A Government of Laws

Lee Casey and David Rivkin, in the latest of their many apologias for the Bush administration, again urge the theory of the unitary executive (Times, May 29). In this scheme of things, the Presidency is an elective dictatorship, and subordinate officers like U.S. Attorneys, once the formality of Senate confirmation is over, are removable for any reason or no reason, and Congress has no business complaining of exercises of this power. Leaving aside the deliberately sought ‘stealth’ legislation designed to relieve interim U.S. Attorneys of the requirement of Senate confirmation, and the politicization of career appointments which even Casey and Rivlin do not try to defend, there are problems with this formulation. Public officers take oaths to uphold the Constitution, not the personal oaths of Hitler’s generals. Senate confirmation, as Hamilton observed in Federalist 76 was designed to guard against officers “possessing the necessary insignificance and pliancy to render them the obsequious instruments of [the President's] pleasure.” The unprecedented attempt to remove select U.S. Attorneys in the middle of a Presidential term to make way for apparatchiks assumed not to require Senate confirmation was objectionable because it subverts the Constitutional scheme. Public offices, contrary to Rivlin and Casey’s assumption, are as 19th century Supreme Court Justice Joseph Story said, “not for cringing favorites or court sycophants”, like our current Attorney General, but “to give dignity, strength, purity and energy to the administration of the laws.” Congress may, as it has with the Federal Reserve Board and the F.B.I. director, provide federal officers with fixed terms. It has every right to consider similar or milder guarantees for those wielding prosecutorial powers that are in essence now unlimited. We do not want prosecutors who are laws unto themselves, but still less do we want one man rule and the impairment of freedom from fear. Previous administrations have dealt with U.S. Attorneys at arm’s length. This one has not, and its actions threaten to replace constitutional with personal government.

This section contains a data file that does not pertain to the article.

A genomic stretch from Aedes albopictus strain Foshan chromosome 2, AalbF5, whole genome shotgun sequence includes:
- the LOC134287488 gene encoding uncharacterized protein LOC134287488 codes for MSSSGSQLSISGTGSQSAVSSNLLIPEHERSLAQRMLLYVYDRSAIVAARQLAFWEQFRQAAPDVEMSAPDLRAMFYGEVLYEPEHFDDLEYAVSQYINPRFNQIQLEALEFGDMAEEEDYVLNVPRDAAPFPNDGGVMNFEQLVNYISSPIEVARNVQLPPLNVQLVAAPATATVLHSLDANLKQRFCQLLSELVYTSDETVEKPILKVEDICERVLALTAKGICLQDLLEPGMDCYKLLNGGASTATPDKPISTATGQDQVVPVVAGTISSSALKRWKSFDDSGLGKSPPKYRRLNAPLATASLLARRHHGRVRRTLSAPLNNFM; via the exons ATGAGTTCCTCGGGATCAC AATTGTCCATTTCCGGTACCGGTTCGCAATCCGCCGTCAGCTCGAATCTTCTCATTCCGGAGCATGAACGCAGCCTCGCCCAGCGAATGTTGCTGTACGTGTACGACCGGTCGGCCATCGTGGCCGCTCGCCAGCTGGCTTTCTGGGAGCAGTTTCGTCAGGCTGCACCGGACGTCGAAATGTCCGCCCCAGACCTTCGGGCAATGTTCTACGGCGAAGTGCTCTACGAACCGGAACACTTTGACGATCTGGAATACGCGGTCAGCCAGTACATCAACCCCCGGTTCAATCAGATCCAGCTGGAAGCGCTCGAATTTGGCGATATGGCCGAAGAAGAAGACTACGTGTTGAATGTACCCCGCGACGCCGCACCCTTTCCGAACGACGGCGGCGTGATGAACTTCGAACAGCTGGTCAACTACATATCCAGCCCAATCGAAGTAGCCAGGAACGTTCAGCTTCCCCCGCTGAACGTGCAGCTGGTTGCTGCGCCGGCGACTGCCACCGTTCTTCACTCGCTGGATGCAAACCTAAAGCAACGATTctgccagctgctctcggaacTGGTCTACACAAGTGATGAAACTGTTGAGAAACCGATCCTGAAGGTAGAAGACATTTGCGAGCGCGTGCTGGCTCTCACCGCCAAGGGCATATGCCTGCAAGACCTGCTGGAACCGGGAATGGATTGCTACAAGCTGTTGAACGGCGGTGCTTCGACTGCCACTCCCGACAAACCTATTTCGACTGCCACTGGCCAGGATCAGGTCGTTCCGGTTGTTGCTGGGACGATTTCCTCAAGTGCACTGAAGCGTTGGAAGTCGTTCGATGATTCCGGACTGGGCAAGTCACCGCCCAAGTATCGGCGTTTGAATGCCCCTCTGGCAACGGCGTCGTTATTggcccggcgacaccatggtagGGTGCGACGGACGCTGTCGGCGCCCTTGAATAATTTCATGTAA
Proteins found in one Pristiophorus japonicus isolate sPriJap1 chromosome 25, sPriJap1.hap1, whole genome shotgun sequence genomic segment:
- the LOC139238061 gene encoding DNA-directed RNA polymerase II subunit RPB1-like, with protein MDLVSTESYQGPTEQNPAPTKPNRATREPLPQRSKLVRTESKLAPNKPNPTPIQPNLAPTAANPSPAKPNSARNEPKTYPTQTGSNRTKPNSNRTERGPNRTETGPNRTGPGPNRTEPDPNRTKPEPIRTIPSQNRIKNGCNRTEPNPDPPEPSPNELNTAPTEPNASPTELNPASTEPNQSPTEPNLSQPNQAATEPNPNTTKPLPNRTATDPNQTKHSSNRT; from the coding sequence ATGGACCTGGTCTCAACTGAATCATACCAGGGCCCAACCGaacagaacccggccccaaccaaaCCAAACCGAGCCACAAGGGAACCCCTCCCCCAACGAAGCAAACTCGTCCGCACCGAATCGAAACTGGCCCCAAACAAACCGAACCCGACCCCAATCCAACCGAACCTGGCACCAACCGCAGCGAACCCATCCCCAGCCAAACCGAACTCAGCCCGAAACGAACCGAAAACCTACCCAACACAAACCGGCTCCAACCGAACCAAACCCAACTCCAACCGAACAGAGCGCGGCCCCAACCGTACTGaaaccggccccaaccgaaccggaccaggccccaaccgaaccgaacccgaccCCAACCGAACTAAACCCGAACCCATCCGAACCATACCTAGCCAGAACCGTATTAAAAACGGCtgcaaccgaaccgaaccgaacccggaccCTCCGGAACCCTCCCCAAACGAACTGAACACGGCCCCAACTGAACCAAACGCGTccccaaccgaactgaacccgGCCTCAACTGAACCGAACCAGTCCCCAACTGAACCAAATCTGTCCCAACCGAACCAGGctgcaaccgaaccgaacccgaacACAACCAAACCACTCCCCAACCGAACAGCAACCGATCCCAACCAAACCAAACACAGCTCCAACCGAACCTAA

GEORGE W. LIEBMANN

Posted in: Efficiency in Government, Issue Brief